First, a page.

During the months prior to joining the Justice Department as Jeff Sessions' chief of staff in September 2017, Whitaker made several statements critical of the Mueller investigation, of which he assumed oversight responsibility upon being appointed Acting Attorney General in November 2018. By July 2017, the Trump White House was interviewing Whitaker to join the Trump legal team. During a six-month span in 2017, Whitaker insisted that there was no obstruction of justice or collusion and criticized the initial appointment of the special counsel. He also called the probe "political" and "the left is trying to sow this theory that essentially Russians interfered with the U.S. election, which has been proven false.” He also published an op-ed titled, "Mueller's Investigation of Trump Is Going Too Far" in which he expressed skepticism about the investigation generally and called the appointment of Mueller "ridiculous." Through social media, he also promoted an article that referred to the investigation as a "lynch mob."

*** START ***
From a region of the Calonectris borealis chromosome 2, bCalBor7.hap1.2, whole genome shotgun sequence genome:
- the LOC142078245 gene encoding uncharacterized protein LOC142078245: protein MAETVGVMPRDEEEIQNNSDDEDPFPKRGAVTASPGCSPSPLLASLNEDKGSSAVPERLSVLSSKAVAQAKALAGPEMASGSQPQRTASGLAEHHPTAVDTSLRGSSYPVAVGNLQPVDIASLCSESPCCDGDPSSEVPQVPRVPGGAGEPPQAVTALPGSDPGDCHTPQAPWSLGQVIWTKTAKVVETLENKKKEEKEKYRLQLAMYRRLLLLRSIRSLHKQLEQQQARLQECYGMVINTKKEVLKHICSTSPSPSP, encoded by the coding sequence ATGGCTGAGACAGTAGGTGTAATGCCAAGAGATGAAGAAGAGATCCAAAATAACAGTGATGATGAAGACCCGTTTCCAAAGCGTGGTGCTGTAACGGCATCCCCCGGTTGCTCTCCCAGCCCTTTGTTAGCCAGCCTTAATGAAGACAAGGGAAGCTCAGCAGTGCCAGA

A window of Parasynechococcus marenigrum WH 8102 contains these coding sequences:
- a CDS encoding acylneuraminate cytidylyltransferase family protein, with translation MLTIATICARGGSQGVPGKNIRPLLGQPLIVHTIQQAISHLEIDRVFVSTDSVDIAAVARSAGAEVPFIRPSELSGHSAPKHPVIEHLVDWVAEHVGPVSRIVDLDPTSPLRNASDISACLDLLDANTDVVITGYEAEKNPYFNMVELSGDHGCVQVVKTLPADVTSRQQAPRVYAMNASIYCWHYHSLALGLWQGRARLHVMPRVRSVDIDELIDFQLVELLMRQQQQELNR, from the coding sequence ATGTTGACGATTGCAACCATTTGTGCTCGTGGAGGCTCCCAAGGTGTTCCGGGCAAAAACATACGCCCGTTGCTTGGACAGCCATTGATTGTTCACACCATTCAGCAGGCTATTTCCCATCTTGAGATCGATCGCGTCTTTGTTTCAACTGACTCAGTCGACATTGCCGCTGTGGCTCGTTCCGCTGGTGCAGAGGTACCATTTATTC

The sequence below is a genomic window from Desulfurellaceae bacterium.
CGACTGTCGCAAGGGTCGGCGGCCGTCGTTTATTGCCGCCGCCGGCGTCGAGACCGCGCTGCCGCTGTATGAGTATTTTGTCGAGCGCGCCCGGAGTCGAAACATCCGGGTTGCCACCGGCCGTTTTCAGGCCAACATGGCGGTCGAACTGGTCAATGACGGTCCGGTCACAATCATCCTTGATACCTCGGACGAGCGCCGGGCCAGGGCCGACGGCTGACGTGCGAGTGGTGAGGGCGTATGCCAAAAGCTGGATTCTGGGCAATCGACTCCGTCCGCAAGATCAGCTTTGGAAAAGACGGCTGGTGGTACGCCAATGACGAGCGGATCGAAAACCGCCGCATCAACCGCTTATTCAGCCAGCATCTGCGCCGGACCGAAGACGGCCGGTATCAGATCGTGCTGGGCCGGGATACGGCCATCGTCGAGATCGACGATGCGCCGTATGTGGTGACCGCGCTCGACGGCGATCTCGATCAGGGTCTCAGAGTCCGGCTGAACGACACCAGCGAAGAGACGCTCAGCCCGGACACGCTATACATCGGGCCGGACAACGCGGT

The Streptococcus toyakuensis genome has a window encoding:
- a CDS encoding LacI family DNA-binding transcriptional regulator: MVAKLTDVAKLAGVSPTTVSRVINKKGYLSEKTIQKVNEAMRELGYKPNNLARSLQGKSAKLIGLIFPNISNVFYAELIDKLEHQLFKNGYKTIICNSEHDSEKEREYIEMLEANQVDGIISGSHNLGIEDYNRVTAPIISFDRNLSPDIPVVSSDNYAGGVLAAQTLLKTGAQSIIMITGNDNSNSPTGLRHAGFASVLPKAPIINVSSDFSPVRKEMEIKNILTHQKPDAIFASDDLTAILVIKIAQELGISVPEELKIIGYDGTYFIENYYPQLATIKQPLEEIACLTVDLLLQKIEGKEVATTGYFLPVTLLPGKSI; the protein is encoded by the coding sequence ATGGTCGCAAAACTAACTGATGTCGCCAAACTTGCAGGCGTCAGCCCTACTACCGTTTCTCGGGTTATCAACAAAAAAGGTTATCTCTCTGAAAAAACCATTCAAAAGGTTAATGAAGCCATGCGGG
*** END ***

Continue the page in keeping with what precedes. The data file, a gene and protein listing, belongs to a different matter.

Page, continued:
Relationship with Donald Trump
Trump saw Whitaker's supportive commentaries on CNN in the summer of 2017, and in July White House counsel Don McGahn interviewed Whitaker to join Trump's legal team as an "attack dog" against Robert Mueller, who was heading the Special Counsel investigation. Trump associates believe Whitaker was later hired to limit the fallout of the investigation, including by reining in any Mueller report and preventing Trump from being subpoenaed. On November 13, Whitaker sought advice from ethics officials at the Department of Justice (DOJ) about whether a recusal from overseeing the Russia investigation was warranted.
In 2017 Whitaker provided private advice to Trump on how the White House might pressure the Justice Department to investigate the president's adversaries, including appointing a special counsel to investigate the FBI and Hillary Clinton.